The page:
Probably the biggest question our family has fielded for the past couple of years:
What’s Sarah doing next?
Well, we know the answer. Have you been wondering? I know you’re all sitting at home going “What ARE those wacky people doing?” Good news! This is the post for you. Also, I’m very sorry. Get Netflix. It’s more interesting.
Anyway, in all seriousness, we haven’t talked about it much online up to this point, but Sarah is having major surgery in exactly a month. On Oct. 2, she’ll go to Nemours duPont Children’s Hospital in Wilmington, Delaware, to have major spinal fusion done for her severe scoliosis.
Nemours duPont is about two hours and change from our house, but it’s absolutely the right place for us to be. Her team is nothing short of amazing – led by Dr. Suken Shan and nurse practitioner Alicia McCarthy, but including a ton of other great people just in our experiences to date.
We haven’t even talked much about Sarah having scoliosis, though we’ve mentioned it here and there, but… it’s pretty major. Like, whoa. Like her spine curves something like 87 degrees – almost a right angle – instead of going straight.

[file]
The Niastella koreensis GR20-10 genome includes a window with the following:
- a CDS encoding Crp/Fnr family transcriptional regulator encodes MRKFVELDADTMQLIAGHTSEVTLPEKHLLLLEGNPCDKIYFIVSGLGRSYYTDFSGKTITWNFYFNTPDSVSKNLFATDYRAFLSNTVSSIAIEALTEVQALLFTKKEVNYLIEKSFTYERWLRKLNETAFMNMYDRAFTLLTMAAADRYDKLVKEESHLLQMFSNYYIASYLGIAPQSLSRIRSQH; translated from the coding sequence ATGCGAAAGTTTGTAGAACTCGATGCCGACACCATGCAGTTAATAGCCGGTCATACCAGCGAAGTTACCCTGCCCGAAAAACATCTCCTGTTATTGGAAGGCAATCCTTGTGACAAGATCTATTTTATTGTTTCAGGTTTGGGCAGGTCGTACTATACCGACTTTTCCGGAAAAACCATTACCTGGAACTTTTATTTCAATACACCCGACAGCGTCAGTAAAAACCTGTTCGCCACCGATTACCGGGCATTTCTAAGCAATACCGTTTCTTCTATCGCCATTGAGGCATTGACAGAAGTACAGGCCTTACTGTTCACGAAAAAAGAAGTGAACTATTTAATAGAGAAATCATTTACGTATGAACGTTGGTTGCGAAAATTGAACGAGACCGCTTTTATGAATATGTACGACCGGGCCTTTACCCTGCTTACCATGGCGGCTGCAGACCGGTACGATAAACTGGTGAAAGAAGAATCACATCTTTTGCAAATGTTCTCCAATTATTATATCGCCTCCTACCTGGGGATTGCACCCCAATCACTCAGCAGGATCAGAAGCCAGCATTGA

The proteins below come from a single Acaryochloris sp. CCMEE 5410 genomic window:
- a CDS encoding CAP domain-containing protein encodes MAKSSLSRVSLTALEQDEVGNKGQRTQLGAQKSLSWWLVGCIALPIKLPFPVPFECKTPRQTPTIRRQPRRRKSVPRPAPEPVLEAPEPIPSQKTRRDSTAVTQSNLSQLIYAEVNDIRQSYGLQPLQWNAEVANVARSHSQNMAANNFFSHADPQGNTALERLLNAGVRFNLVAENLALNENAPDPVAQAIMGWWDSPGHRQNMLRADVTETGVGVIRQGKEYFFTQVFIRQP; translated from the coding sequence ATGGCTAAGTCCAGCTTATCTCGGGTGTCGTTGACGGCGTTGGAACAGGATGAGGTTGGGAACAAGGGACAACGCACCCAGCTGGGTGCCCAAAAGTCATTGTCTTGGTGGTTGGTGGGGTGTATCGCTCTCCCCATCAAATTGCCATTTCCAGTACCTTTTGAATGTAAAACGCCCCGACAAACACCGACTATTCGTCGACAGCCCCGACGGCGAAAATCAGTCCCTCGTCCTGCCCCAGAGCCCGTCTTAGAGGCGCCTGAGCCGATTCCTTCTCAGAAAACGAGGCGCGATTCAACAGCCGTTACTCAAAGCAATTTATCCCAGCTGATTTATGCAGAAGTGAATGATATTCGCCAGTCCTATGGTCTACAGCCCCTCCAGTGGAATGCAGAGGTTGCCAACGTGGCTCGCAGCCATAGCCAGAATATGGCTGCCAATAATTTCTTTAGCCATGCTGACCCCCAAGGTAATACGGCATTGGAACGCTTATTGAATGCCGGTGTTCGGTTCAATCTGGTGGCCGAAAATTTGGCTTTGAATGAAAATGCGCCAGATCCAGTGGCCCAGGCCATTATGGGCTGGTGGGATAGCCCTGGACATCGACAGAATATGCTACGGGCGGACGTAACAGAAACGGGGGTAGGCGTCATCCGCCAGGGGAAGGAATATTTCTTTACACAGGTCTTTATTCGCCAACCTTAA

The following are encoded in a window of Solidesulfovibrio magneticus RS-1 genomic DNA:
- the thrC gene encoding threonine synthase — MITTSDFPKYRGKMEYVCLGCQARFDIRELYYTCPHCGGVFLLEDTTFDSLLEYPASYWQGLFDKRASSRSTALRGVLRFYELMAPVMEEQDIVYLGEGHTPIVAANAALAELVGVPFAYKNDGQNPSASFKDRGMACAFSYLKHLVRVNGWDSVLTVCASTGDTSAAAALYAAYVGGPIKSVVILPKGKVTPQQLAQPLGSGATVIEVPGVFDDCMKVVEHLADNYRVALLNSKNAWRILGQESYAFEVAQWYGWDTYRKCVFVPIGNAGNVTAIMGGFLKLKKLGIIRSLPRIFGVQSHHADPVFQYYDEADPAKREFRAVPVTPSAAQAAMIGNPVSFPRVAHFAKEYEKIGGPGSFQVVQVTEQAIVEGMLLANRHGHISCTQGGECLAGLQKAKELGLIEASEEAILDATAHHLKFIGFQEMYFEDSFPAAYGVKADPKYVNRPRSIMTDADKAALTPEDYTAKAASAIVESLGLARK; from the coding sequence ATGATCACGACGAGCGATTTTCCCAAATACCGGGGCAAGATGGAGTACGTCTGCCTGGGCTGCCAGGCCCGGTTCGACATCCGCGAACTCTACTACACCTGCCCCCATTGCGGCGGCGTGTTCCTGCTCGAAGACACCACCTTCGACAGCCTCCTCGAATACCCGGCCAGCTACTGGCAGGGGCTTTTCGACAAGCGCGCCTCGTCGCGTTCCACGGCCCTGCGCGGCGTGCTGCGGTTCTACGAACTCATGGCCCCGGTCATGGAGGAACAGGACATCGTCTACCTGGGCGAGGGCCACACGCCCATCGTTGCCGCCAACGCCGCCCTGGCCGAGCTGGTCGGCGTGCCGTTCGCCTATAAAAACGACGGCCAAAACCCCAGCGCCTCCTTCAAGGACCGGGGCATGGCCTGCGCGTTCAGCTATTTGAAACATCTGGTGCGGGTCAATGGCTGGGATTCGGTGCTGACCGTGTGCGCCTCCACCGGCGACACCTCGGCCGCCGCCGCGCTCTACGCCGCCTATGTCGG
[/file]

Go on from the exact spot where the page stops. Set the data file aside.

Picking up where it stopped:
But you know what else is pretty major?
Sarah’s anxiety. She’s struggled with generalized anxiety for years, but there’s one thing that has always been a huge trigger, and that’s anything medical. Routine doctor visits were a no-go for years. (Thank goodness she was rarely sick.) The dentist and eye doctor were always all right, and chiropractic adjustments over the past few years helped her get used to it a bit more, but hospital? Nope. Not even slightly.